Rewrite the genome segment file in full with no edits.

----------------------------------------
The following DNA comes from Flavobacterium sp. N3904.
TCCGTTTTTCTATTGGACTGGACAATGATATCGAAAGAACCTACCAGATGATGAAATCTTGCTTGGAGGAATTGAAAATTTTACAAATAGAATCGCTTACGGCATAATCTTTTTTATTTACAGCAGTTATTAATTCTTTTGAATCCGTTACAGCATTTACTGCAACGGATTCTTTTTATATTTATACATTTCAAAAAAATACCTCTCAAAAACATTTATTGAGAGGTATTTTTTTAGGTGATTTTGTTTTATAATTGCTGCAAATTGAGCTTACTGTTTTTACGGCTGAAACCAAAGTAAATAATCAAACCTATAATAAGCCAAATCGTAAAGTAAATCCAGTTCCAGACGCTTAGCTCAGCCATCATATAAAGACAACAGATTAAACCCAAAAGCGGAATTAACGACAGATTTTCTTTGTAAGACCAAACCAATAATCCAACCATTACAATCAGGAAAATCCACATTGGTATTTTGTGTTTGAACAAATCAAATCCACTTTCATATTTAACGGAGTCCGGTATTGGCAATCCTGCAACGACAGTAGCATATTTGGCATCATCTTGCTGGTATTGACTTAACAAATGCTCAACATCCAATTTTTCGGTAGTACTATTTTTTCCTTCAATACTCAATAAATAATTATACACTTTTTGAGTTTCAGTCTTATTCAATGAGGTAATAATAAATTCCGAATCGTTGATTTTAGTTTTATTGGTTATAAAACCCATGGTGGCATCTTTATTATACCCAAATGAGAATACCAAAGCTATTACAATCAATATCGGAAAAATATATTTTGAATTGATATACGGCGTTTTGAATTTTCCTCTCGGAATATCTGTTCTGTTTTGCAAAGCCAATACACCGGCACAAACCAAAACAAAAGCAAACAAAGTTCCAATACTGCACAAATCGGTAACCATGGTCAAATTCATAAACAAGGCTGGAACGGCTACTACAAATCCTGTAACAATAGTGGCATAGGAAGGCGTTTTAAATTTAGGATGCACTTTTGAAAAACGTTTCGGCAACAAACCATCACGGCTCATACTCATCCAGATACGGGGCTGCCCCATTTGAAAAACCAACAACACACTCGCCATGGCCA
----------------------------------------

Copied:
The following DNA comes from Flavobacterium sp. N3904.
TCCGTTTTTCTATTGGACTGGACAATGATATCGAAAGAACCTACCAGATGATGAAATCTTGCTTGGAGGAATTGAAAATTTTACAAATAGAATCGCTTACGGCATAATCTTTTTTATTTACAGCAGTTATTAATTCTTTTGAATCCGTTACAGCATTTACTGCAACGGATTCTTTTTATATTTATACATTTCAAAAAAATACCTCTCAAAAACATTTATTGAGAGGTATTTTTTTAGGTGATTTTGTTTTATAATTGCTGCAAATTGAGCTTACTGTTTTTACGGCTGAAACCAAAGTAAATAATCAAACCTATAATAAGCCAAATCGTAAAGTAAATCCAGTTCCAGACGCTTAGCTCAGCCATCATATAAAGACAACAGATTAAACCCAAAAGCGGAATTAACGACAGATTTTCTTTGTAAGACCAAACCAATAATCCAACCATTACAATCAGGAAAATCCACATTGGTATTTTGTGTTTGAACAAATCAAATCCACTTTCATATTTAACGGAGTCCGGTATTGGCAATCCTGCAACGACAGTAGCATATTTGGCATCATCTTGCTGGTATTGACTTAACAAATGCTCAACATCCAATTTTTCGGTAGTACTATTTTTTCCTTCAATACTCAATAAATAATTATACACTTTTTGAGTTTCAGTCTTATTCAATGAGGTAATAATAAATTCCGAATCGTTGATTTTAGTTTTATTGGTTATAAAACCCATGGTGGCATCTTTATTATACCCAAATGAGAATACCAAAGCTATTACAATCAATATCGGAAAAATATATTTTGAATTGATATACGGCGTTTTGAATTTTCCTCTCGGAATATCTGTTCTGTTTTGCAAAGCCAATACACCGGCACAAACCAAAACAAAAGCAAACAAAGTTCCAATACTGCACAAATCGGTAACCATGGTCAAATTCATAAACAAGGCTGGAACGGCTACTACAAATCCTGTAACAATAGTGGCATAGGAAGGCGTTTTAAATTTAGGATGCACTTTTGAAAAACGTTTCGGCAACAAACCATCACGGCTCATACTCATCCAGATACGGGGCTGCCCCATTTGAAAAACCAACAACACACTCGCCATGGCCA